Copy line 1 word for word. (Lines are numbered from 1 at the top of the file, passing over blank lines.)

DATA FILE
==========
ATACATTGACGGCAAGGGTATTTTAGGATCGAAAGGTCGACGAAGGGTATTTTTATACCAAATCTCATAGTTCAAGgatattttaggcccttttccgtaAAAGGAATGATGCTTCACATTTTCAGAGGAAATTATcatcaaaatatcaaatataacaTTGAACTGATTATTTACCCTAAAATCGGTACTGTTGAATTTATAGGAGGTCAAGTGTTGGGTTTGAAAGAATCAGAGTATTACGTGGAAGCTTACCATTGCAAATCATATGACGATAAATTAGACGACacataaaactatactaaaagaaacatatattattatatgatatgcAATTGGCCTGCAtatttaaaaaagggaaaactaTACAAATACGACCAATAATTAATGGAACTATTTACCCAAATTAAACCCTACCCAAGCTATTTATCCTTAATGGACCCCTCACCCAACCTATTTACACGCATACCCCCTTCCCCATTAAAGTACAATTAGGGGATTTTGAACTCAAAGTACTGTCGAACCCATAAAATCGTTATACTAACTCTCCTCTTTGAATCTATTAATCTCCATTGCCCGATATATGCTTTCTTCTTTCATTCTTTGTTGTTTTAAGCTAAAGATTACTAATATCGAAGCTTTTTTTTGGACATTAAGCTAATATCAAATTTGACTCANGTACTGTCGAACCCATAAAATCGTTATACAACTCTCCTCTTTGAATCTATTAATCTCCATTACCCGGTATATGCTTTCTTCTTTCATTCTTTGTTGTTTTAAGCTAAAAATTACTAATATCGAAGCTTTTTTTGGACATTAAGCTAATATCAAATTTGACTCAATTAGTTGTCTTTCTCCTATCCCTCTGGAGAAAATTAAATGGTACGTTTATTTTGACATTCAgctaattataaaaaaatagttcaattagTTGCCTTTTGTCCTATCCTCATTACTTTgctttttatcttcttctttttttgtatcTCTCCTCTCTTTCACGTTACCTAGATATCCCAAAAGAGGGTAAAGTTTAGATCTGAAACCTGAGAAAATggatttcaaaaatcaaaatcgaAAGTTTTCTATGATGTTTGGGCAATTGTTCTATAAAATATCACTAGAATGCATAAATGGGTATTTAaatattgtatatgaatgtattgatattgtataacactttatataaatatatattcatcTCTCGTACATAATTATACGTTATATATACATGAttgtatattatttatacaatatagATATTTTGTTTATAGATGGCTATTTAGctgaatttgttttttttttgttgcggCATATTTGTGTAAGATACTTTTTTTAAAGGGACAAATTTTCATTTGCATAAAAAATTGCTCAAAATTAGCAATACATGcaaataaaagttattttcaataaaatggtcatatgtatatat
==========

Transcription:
ATACATTGACGGCAAGGGTATTTTAGGATCGAAAGGTCGACGAAGGGTATTTTTATACCAAATCTCATAGTTCAAGgatattttaggcccttttccgtaAAAGGAATGATGCTTCACATTTTCAGAGGAAATTATcatcaaaatatcaaatataacaTTGAACTGATTATTTACCCTAAAATCGGTACTGTTGAATTTATAGGAGGTCAAGTGTTGGGTTTGAAAGAATCAGAGTATTACGTGGAAGCTTACCATTGCAAATCATATGACGATAAATTAGACGACacataaaactatactaaaagaaacatatattattatatgatatgcAATTGGCCTGCAtatttaaaaaagggaaaactaTACAAATACGACCAATAATTAATGGAACTATTTACCCAAATTAAACCCTACCCAAGCTATTTATCCTTAATGGACCCCTCACCCAACCTATTTACACGCATACCCCCTTCCCCATTAAAGTACAATTAGGGGATTTTGAACTCAAAGTACTGTCGAACCCATAAAATCGTTATACTAACTCTCCTCTTTGAATCTATTAATCTCCATTGCCCGATATATGCTTTCTTCTTTCATTCTTTGTTGTTTTAAGCTAAAGATTACTAATATCGAAGCTTTTTTTTGGACATTAAGCTAATATCAAATTTGACTCANGTACTGTCGAACCCATAAAATCGTTATACAACTCTCCTCTTTGAATCTATTAATCTCCATTACCCGGTATATGCTTTCTTCTTTCATTCTTTGTTGTTTTAAGCTAAAAATTACTAATATCGAAGCTTTTTTTGGACATTAAGCTAATATCAAATTTGACTCAATTAGTTGTCTTTCTCCTATCCCTCTGGAGAAAATTAAATGGTACGTTTATTTTGACATTCAgctaattataaaaaaatagttcaattagTTGCCTTTTGTCCTATCCTCATTACTTTgctttttatcttcttctttttttgtatcTCTCCTCTCTTTCACGTTACCTAGATATCCCAAAAGAGGGTAAAGTTTAGATCTGAAACCTGAGAAAATggatttcaaaaatcaaaatcgaAAGTTTTCTATGATGTTTGGGCAATTGTTCTATAAAATATCACTAGAATGCATAAATGGGTATTTAaatattgtatatgaatgtattgatattgtataacactttatataaatatatattcatcTCTCGTACATAATTATACGTTATATATACATGAttgtatattatttatacaatatagATATTTTGTTTATAGATGGCTATTTAGctgaatttgttttttttttgttgcggCATATTTGTGTAAGATACTTTTTTTAAAGGGACAAATTTTCATTTGCATAAAAAATTGCTCAAAATTAGCAATACATGcaaataaaagttattttcaataaaatggtcatatgtatatat